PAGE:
Megan here, talking about our favorite food group - chocolate! My family isn’t dairy-free, but we know that many are you are for various reasons. Some mamas have to stop eating dairy for their breastfeeding baby who isn’t tolerating dairy in mama’s milk, or perhaps it doesn’t sit well with your system. We get messages all the time about adjusting to dairy-free life when you’re used to eating it. Enter Enjoy Life chocolate chips (not sponsored). They're a godsend for those who don’t do dairy but really miss chocolate and want to satisfy a sweet craving!
Here are some great ways to enjoy them:
Above are just some ways to use chocolate chips or melted chocolate - all of which can make needing to be dairy-free for baby a wee bit easier. To make energy balls (adapted from Gimme Some Oven), combine 1 cup uncooked oats, 1/2 cup peanut butter or other nut/seed butter, 1/3 cup honey or maple syrup (no honey for babies), and 2 T chia seeds; roll into balls and refrigerate to set. Keep in the fridge for up to a week.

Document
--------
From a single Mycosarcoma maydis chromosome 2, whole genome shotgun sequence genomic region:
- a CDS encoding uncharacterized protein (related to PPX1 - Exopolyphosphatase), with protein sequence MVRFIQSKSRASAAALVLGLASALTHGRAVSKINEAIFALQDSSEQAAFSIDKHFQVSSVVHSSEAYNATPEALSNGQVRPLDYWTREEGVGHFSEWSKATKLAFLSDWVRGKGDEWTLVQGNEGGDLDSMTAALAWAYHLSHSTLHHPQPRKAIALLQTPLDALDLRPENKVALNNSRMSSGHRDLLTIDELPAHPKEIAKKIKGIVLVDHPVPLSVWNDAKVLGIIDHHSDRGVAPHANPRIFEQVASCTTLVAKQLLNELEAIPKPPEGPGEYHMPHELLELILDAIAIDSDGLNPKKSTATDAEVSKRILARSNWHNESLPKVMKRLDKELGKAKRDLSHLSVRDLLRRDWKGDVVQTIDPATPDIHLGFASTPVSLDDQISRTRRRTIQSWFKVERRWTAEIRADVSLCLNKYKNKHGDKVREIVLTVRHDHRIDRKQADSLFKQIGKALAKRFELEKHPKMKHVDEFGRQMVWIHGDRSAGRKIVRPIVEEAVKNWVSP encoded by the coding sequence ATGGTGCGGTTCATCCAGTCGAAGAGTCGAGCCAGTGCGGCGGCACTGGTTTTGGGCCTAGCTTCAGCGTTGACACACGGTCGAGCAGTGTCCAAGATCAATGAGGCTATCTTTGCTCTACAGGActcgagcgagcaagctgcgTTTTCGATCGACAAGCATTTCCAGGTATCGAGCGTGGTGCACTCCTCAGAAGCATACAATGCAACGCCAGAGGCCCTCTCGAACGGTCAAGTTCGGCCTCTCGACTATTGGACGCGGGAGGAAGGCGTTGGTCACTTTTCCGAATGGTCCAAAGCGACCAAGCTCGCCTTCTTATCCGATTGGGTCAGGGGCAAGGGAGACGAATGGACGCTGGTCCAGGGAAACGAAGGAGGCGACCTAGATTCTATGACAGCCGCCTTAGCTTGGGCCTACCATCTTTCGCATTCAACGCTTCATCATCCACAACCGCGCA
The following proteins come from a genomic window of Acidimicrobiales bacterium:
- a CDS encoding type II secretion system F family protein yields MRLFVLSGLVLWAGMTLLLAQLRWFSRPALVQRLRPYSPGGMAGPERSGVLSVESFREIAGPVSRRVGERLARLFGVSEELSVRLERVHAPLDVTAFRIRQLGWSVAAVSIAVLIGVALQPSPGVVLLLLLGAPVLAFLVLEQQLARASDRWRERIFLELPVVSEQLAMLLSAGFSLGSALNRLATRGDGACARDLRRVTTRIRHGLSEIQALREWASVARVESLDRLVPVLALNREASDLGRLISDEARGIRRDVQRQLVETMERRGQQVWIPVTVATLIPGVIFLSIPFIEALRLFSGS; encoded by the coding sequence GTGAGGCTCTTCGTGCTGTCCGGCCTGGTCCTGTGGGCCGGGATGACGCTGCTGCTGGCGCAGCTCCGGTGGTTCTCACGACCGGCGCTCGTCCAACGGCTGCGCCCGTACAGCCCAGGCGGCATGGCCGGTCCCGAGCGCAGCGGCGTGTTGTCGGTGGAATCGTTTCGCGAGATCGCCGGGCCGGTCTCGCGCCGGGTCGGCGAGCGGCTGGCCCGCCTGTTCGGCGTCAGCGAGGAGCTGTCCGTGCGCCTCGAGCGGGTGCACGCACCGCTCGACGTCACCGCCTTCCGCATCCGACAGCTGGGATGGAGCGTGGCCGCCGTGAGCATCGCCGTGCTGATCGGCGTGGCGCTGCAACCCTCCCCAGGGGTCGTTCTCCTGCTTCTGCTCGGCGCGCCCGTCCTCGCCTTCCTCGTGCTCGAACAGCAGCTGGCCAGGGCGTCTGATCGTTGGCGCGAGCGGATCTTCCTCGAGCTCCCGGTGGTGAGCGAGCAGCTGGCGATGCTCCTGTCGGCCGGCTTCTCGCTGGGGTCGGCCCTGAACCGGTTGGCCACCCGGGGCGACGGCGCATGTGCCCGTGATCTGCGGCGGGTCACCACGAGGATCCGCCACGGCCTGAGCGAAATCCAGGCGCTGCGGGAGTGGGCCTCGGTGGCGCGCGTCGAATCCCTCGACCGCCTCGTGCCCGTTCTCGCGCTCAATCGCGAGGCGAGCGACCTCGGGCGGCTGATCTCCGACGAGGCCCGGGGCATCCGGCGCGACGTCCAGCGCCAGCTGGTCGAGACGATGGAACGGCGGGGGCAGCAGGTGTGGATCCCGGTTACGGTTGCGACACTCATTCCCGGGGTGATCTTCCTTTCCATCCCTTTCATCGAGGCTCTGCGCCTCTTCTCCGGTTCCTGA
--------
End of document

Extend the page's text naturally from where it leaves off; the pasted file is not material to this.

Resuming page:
Keep in mind that some of these ideas aren’t allergen free, so adapt if necessary! (Note: Larabar also has dairy free chocolate chip options, but it’s always more fun to dip it in chocolate sauce!)
Breakfast burritos are amazing for adults and kids alike because you can modify them to your tastes and dietary needs (see below for allergy/diet modifications), plus they’re super easy and delicious!